Accelerating our Learning though Floodplains by Design

By Heather Cole, Puget Sound Community Relations Manager

Integrated floodplain management takes patience, persistence, and it challenges our current paradigm to floodplain management. Floodplain Leaders — local practitioners who are engaged in doing integrated floodplain management — came together in the Puyallup on Nov. 13 to learn from each other and to garner support from each other and from regional partners to continue to advance and deepen this work across Washington state.

Newly built side channel along the Puyallup River. Taken at the Orting Floodplains by Design project during a workshop in Puyallup. Photo by Jenny Baker / The Nature Conservancy.

One of the highlights of the day was hearing the presentation from Isabel Ragland, Pierce Conservation District, on the Shared Monitoring Plan for the Floodplains for the Future (Puyallup, White and Carbon Rivers).  Usually when folks just mention the word "monitoring," eyes roll back into their head and a furrowed brow appears.  However, the approach that Isabel presented was simple to understand and captured the essence of how to measure and achieve floodplain health across the varied interests — i.e. flood, farm and fish.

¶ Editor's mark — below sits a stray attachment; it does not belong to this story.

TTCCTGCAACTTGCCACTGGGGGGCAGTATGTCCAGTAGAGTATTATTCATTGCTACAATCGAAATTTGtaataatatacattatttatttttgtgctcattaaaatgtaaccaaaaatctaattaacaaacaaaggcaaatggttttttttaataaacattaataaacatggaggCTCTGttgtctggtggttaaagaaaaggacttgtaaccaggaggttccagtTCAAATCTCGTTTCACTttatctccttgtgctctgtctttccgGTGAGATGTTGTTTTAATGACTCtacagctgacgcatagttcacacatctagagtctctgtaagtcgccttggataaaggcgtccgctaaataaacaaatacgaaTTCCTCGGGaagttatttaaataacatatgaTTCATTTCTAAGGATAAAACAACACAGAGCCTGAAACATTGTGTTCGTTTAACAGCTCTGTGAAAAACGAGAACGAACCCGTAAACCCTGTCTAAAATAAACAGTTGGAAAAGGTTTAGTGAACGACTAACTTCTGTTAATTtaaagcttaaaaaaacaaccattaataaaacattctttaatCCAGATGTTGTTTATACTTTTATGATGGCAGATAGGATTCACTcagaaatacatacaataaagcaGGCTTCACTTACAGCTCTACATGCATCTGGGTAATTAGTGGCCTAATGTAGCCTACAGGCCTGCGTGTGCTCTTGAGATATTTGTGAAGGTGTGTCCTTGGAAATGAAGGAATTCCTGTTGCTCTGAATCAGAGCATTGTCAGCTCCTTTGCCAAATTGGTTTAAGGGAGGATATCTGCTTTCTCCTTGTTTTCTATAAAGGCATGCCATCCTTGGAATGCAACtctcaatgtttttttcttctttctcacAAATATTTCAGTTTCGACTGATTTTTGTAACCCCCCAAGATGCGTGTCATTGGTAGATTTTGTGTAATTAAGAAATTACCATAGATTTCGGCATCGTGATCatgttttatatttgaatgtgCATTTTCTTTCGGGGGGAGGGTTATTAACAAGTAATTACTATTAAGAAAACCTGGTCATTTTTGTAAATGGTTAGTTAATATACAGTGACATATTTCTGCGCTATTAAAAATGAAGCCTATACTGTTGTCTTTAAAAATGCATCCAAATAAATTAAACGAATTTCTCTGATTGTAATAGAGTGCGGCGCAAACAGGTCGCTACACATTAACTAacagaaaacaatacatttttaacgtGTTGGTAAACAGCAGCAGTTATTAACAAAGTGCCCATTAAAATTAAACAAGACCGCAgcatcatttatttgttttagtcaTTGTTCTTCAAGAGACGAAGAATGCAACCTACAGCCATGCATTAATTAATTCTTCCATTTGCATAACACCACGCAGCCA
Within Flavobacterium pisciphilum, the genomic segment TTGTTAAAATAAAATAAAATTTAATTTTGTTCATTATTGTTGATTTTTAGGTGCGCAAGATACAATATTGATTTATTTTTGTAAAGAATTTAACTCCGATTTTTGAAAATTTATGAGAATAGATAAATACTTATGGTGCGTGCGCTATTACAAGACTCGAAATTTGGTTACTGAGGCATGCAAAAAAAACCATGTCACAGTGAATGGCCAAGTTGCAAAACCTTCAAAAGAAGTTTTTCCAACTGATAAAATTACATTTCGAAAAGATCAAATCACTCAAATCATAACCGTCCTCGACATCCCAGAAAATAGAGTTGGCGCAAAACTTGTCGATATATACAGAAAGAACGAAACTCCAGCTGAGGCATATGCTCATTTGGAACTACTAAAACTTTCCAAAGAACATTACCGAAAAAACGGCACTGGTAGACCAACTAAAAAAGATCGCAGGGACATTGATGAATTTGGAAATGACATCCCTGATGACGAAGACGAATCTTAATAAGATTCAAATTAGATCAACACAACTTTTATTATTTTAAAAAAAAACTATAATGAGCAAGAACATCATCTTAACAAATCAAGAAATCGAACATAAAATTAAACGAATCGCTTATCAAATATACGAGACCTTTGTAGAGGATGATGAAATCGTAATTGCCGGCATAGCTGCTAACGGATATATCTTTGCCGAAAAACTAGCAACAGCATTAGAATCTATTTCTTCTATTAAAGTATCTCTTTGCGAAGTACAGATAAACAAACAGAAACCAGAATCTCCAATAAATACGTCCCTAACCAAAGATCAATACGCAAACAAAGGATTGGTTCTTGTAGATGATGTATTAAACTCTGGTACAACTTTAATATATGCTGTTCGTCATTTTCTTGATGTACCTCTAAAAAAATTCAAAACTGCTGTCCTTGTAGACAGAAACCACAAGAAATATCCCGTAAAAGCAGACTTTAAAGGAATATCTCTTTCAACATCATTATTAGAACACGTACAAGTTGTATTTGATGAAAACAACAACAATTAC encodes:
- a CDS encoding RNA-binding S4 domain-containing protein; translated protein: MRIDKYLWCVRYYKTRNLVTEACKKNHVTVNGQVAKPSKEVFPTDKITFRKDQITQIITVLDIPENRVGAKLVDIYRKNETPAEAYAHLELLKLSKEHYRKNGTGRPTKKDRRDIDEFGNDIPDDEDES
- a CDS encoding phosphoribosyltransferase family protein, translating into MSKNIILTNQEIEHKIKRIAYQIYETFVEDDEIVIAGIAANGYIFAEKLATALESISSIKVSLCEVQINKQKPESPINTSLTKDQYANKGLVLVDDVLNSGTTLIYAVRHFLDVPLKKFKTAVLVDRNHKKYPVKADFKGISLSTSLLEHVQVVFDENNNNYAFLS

Floodplains by Design leaders from around the state tour the South Fork of the Puyallup River, part of the Orting FbD project. Photo by Courtney Baxter / The Nature Conservancy.

What was fun and exciting is that the shared monitoring framework was built to answer large-scale questions in a way to help measure progress and deepen and sustain trust by the varied interests. The power of this approach is that it tracks and quantifies things happening with floodplain development within the context of the investments being made. If you are interested in learning more about this innovative approach to measure floodplain health, check out her presentation.

In addition to the monitoring presentation, the day was filled with dialogue and discussion between the Floodplains by Design management team and floodplain leaders and also included a site visit to the South Fork Side Channel Project. Overall, the day was focused on learning, sharing and reflecting on different perspectives from the day to increase our connection with each other under the shared goal of how to improve our collective efforts to implement integrated floodplain management across the state.

Floodplains by Design leaders from around the state tour the South Fork of the Puyallup River, part of the Orting FbD project. Photo by Courtney Baxter / The Nature Conservancy.

Thank you for all the were able to attend and that contributed to making the day a success. Here are the notes if you are interested in learning more.

Learn More About Floodplains by Design